Does my 13-mo-old still need breastmilk during day? (ie can I quit pumping?!) - Mothering Forums

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#1 of 8 Old 08-05-2011, 01:49 PM - Thread Starter
 
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Do toddlers still need breast milk during the day if they're eating plenty of solids and getting lots of breastmilk in the evening and morning (and all night long, really)? In other words: can I quit pumping now?

 

The backstory:

  • My toddler is 13 months old and even though I work full time she has never drunk ANYTHING but breast milk (I've been pumping) and an occasional sip of water.
  • I plan to nurse for at LEAST another year but I'm SO SICK of pumping (I find it super painful and it's really hard to schedule). And she's never liked drinking bottled breast milk much--she only takes 2-4 oz of it a day currently. She prefers the boob direct.
  • We cosleep and she nurses frequently at night and the am. And by frequently I mean FREQUENTLY and for LONG periods of time, and during the whole night through. She is a big healthy girl--24 lbs and very active.
 
I had originally planned to let her have whole organic cow's milk during the day after 12 months so I could quit pumping. BUT turns out she's highly allergic to cow's milk and so far isn't loving soy milk (and I worry about hormone issues with soy)...
 
So is it bad if she only has water (plus tons of solid food) in the 9 hours I'm at work each day? She eats everything given to her, with great enthusiasm--fruits, veggies, whole grains, beans, chicken and lamb--all organic.
 

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#2 of 8 Old 08-05-2011, 02:20 PM
 
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I would stop pumping for the daytime and offer more water.  Right now my 17 month old nurses on demand, most days that's at wake up, before nap, and before bed.  Once in awhile she wants to nurse in the late afternoon, but not often.


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#3 of 8 Old 08-05-2011, 03:24 PM
 
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I would try offering water more and see if she starts taking less breastmilk during the day, switch it over gradually as you don't want take away the breastmilk and not have her drink water. but nutritionally she should be fine if she's only taking 2-4 oz already. 


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#4 of 8 Old 08-05-2011, 05:55 PM
 
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Yes, you can stop pumping.  And, if you hate it - by all means, stop pumping!!  That was about the age I stopped pumping, and although my ds did get cow milk, he kept nursing until his second birthday.

 

You can try almond milk, or another drink, but just water should be fine (especially since she doesn't drink much breastmilk during the day anyway).

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#5 of 8 Old 08-08-2011, 08:13 AM - Thread Starter
 
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Thanks all--so I'm stopping pumping to see how it goes. She nurses like crazy when she's around me during the day on weekends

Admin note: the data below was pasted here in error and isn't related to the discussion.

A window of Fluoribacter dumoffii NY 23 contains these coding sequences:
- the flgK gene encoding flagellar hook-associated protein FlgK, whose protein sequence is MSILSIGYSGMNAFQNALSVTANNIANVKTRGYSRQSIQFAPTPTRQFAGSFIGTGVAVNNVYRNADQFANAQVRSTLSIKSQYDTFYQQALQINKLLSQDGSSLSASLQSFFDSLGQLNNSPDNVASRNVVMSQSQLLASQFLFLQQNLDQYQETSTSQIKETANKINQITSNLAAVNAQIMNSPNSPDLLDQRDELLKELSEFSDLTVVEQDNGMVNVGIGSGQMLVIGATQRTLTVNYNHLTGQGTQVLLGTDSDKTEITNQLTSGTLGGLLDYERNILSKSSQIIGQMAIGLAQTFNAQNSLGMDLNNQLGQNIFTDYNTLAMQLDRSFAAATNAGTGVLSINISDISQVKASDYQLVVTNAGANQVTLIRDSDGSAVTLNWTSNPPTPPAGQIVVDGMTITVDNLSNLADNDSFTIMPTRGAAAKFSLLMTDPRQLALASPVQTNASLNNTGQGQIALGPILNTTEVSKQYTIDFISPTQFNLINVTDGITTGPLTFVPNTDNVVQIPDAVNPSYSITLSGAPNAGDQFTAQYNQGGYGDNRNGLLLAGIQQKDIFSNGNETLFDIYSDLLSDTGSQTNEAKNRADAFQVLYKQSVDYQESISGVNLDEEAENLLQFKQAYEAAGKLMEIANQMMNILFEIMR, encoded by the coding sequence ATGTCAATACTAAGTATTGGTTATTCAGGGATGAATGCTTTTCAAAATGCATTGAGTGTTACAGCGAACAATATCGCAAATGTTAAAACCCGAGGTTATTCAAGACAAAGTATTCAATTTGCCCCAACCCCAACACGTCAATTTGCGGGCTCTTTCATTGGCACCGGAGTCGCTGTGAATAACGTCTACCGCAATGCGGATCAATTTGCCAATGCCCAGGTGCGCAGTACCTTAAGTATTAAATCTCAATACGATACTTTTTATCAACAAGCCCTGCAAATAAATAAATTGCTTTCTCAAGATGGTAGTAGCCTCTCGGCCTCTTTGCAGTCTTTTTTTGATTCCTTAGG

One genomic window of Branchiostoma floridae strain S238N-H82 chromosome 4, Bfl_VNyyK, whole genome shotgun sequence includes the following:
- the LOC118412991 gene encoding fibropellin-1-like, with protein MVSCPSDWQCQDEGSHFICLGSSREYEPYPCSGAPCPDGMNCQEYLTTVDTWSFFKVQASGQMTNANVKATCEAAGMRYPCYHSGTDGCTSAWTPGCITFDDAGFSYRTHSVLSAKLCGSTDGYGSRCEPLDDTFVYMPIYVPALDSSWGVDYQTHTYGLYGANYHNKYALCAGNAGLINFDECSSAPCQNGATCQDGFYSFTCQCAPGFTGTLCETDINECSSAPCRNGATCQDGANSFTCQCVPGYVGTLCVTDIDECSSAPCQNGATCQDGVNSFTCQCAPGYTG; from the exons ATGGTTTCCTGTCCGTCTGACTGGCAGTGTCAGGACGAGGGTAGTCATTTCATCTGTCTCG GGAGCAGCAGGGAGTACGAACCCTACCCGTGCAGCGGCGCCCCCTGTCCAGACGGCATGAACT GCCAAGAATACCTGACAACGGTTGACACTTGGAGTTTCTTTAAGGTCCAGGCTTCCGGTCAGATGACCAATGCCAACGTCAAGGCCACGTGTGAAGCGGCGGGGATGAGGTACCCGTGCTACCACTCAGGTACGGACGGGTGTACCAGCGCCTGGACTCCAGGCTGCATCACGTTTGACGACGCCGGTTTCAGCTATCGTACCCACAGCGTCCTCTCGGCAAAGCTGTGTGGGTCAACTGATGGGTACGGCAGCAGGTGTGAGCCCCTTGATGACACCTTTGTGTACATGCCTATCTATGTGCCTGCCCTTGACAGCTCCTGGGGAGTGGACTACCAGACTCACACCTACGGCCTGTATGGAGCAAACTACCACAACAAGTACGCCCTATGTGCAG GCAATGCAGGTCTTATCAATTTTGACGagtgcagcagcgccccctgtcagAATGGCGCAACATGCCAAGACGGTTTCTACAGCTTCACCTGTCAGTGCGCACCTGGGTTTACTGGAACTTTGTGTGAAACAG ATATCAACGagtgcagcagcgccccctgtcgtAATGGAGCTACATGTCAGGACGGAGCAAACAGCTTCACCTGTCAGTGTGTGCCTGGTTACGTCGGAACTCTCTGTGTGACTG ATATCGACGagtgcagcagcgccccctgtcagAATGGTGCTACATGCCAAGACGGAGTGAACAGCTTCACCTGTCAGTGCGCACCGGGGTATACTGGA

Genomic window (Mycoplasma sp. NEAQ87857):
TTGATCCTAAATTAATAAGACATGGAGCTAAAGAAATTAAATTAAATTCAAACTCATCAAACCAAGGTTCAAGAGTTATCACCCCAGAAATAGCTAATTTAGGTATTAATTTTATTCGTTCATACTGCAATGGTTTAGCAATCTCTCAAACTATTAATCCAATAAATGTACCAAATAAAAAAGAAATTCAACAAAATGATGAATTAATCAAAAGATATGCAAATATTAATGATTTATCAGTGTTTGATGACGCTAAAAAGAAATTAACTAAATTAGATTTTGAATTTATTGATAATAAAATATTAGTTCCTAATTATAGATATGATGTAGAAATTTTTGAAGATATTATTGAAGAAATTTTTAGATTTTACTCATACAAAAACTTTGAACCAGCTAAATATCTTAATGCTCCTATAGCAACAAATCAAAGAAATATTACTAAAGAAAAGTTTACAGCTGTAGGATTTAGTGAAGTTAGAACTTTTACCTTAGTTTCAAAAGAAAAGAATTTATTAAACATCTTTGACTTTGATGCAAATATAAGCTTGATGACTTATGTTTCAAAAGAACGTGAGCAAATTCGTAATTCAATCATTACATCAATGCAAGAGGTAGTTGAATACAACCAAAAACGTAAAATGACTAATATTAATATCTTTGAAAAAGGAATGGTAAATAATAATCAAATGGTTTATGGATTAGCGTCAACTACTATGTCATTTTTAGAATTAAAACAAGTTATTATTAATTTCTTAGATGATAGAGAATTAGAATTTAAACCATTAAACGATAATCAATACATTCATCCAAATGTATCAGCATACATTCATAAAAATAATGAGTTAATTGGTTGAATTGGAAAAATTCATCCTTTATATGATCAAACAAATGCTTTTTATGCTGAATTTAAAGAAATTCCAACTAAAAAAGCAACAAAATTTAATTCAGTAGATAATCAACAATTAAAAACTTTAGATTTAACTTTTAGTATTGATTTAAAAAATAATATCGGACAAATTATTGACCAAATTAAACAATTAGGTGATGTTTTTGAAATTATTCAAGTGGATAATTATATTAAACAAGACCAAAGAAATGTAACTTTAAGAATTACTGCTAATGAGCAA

and in the evenings so I guess she makes up for those stretches without milk just fine...


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#6 of 8 Old 08-08-2011, 08:36 AM
 
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we had those same exact factors at 13 mos, which is when i stopped pumping.  as long as you continue night nursing for a while (we stopped at 18 mos by nightweaning) your babe is getting plenty of nutrition.  we tried almond milk and coconut milk, but neither was a hit.  our dd continued to eat well, nurse at night and gain plenty. 

the only problem i had was that as soon as i quit pumping, i developed mastitis, so try to drop your sessions very gradually/slowly if you can.  (though i was also away for 10 hours a day with a commute from hell, rather than a normal workday)

good luck!


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#7 of 8 Old 08-08-2011, 09:02 AM - Thread Starter
 
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Thanks! I do worry about mastitis, as I've been getting plugged ducts since I stopped pumping... I stopped gradually (cut back to once a day, then every other day, then none at all) but if she doesn't nurse the second I get home I'm in awful pain! So good thing she loves to nurse when she sees mama!


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#8 of 8 Old 08-09-2011, 03:59 PM
 
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You probably could have stopped pumping at around 9 months. My DIL went back to work at 10 months and never pumped. We never gave my grandson cow's milk (he isn't a calf) or soy milk (it isn't milk). He ate solids only while his mother was at work at first. I tried to get him to sleep a lot while she worked. With babies under 12 there is a concern about not getting too much solid food but since your child is older that doesn't matter.


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